How Allowing Children to Fail Helps Them Succeed
7 Secrets to Children’s Success
Posted Aug 11, 2015
Most parents today are attempting to raise “star” children in one area or another be it sports, the arts or academics. This parental desire to see their offspring shine leaves little room for children to make their own mistakes and learn from them.
Parents commandeer their children’s development by over-parenting and being overprotective. Helicopter parenting is epidemic and begins when children are very young. Yes, we all want our children to succeed, but at what cost to them?
In striving for excellence, we go to great lengths to make sure our children don’t fall behind or fail. Wanting for them in this way actually hurts them and may explain why parenting at times feels more like work than enjoyment.
By not allowing children to falter or experience disappointment, you render them helpless—the precise opposite of what most parents hope to achieve. In her book, The Gift of Failure: How the Best Parents Learn to Let Go So Their Children Can Succeed, Jessica Lahey, a teacher and writer for the Atlantic and the New York Times, writes, “today’s overprotective, failure avoidant parenting style has undermined the competence, independence, and academic potential of an entire generation.” I totally agree.
When Frank Bruni wrote a Times Op-Ed column, “How to Survive the College Admissions Madness,” about getting into college, a freshman at DePaul University responded: “Throughout my years of schooling, there was seemingly one goal: college. I was conditioned to fear failure, as it might keep me from my dream school. Each slip-up, missed homework assignment and absence kept me one step further from the goal.”
Inculcating a fear of failure occurs when parents step in all arenas and at all ages from toddlerhood and throughout high school. They insert themselves into activities best left for children to figure out for themselves: Too many parents yell instructions from the sidelines at sporting events; they help too much with homework; they question teachers about grades; they interfere in children’s friendship problems... In The Gift of Failure, Lahey addresses these problematic and other sensitive areas and advises parents on ways to help their children learn to be resilient, motivated, and to make good decisions for themselves after making a bad one.
In contrast, helicopter parenting removes children's decision-making powers and the ability to learn how to rebound and persevere. In other words, we are squashing their ability to be able to bounce back from disappointment or errors, to have resilience, a trait Jessica Lahey sees as essential for succeeding.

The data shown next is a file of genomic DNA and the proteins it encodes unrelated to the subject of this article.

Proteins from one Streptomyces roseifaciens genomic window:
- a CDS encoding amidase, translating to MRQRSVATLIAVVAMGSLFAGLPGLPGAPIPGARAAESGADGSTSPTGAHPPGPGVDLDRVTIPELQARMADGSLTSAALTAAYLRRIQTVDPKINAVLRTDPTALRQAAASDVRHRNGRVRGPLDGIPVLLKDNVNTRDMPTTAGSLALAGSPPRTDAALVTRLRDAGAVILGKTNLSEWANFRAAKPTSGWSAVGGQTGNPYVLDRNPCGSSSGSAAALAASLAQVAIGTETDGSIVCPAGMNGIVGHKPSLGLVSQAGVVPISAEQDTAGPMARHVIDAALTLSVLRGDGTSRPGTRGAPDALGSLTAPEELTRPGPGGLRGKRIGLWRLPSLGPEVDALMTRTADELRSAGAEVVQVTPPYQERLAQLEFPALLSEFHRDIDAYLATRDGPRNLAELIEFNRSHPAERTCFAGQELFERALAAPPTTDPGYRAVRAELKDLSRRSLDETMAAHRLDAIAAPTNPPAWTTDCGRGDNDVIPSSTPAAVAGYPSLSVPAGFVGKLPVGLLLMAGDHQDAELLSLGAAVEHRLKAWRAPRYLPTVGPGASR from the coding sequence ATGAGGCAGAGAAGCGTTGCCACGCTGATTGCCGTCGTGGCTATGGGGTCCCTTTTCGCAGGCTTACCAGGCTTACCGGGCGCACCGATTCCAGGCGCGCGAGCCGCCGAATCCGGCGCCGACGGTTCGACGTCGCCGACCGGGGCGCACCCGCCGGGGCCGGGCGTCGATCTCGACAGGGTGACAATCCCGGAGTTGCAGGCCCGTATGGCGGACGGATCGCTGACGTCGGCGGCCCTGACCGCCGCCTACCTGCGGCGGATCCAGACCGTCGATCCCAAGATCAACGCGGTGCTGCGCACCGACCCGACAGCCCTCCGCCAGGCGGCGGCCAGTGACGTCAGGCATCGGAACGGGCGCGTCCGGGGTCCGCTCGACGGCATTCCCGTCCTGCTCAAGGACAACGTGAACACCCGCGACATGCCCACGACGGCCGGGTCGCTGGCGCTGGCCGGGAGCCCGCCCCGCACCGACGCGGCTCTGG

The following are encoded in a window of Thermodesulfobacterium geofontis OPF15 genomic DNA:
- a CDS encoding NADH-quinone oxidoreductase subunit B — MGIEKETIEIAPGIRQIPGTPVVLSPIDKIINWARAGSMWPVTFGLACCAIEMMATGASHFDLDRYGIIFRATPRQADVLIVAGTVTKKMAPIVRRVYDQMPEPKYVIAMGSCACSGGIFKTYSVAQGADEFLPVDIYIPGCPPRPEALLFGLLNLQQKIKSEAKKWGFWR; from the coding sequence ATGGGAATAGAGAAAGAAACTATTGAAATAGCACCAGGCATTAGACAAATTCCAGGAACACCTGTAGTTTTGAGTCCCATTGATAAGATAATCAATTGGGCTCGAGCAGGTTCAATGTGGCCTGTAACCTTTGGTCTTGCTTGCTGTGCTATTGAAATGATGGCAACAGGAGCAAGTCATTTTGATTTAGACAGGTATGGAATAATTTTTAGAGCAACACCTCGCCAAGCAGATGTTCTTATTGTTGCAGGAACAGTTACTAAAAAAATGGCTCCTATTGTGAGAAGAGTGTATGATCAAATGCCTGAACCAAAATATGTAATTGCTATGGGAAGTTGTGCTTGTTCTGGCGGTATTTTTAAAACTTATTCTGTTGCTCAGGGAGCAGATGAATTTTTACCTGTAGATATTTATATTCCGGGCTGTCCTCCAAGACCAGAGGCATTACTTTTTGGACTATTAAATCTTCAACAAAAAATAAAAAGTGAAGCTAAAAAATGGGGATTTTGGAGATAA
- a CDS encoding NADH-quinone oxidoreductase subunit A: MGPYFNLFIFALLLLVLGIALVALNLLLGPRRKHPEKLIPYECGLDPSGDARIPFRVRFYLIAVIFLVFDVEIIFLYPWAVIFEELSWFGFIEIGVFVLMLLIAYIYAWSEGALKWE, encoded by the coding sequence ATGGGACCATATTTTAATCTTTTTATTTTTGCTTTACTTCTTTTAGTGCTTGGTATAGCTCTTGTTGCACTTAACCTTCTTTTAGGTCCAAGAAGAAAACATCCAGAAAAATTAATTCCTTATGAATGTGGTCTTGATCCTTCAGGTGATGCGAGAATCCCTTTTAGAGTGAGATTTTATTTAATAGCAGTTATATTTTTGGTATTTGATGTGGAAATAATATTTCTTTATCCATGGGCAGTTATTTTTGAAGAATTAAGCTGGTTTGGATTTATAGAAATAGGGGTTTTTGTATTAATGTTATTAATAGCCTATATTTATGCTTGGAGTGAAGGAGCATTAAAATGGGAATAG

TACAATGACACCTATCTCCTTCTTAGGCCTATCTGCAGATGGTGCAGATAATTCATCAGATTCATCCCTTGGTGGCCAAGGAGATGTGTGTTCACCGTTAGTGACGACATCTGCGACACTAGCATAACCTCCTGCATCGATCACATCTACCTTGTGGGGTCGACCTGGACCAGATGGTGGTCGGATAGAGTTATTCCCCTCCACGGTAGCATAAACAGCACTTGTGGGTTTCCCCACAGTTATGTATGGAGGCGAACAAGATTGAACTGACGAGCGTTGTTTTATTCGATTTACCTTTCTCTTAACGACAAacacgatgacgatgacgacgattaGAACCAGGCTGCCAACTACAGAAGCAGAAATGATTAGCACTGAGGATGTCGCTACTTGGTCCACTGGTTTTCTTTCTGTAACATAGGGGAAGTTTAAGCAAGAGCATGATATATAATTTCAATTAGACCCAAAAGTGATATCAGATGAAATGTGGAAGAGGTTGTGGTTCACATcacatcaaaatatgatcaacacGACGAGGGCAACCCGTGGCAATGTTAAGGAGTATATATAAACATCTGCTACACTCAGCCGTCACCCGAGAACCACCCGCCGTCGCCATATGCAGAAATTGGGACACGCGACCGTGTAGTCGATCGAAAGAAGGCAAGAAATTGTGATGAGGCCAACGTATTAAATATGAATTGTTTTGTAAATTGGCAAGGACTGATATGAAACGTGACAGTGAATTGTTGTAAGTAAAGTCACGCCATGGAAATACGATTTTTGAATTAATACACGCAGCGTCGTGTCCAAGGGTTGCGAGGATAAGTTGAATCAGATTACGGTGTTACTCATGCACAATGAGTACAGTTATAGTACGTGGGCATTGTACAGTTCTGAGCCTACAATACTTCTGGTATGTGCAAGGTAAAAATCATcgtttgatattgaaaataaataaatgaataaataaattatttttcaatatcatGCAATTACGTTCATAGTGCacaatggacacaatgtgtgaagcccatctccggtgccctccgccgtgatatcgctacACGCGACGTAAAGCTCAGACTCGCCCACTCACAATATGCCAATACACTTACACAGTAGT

Most adults realize “that failing is common, no matter how hard you try,” a reality that Carlin Flora reminds us of in her recent Psychology Today cover story. She goes on to note that “failure is brutal, ugly, and unpleasant.” This is true for children in many situations too--situations parents in their helicopter, star-seeking mode find difficult, if not impossible, to witness when it affects their children.
Lahey makes a strong case for why parents need to step back, let go and allow children to fail. She presents her advice from the point of view of not only as a parent, but also as a teacher who has witnessed all manner of parental interference. I asked her to cull key advice and suggestions from her book to help parents get started implementing a more effective parenting model, one that will benefit the children you are raising now:
- Failure helps children learn about themselves…and they will recover.
- Be patient and trust in your kids.
- Remember that when we say “Let me do that for you,” we are telling our kids we don’t think they are capable.
- Let kids make mistakes that test their abilities. This is a good thing that will strengthen learning and teach them how to be resilient.
- Remember that intelligence is malleable. The harder kids work to overcome challenges, the smarter they become.
- The children of parents who support autonomy are more competent and resilient in the face of frustration, so give kids space to work through temporary setbacks.
- Kids who pursue their own goals are far more likely to meet those goals and stick with activities for the long haul.
Bruni, Frank. “How to Survive the College Admissions Madness.” The New York Times, March 13, 2015.
Flora, Carlin. “The Tortoise & the Hype: It’s time to challenge the cult of ‘success-via-failure.’” Psychology Today: July/August, 2015.
Lahey, Jessica. The Gift of Failure: How the Best Parents Learn to Let Go So Their Children Can Succeed. New York: Harper, 2015.
Copyright @2015 Susan Newman
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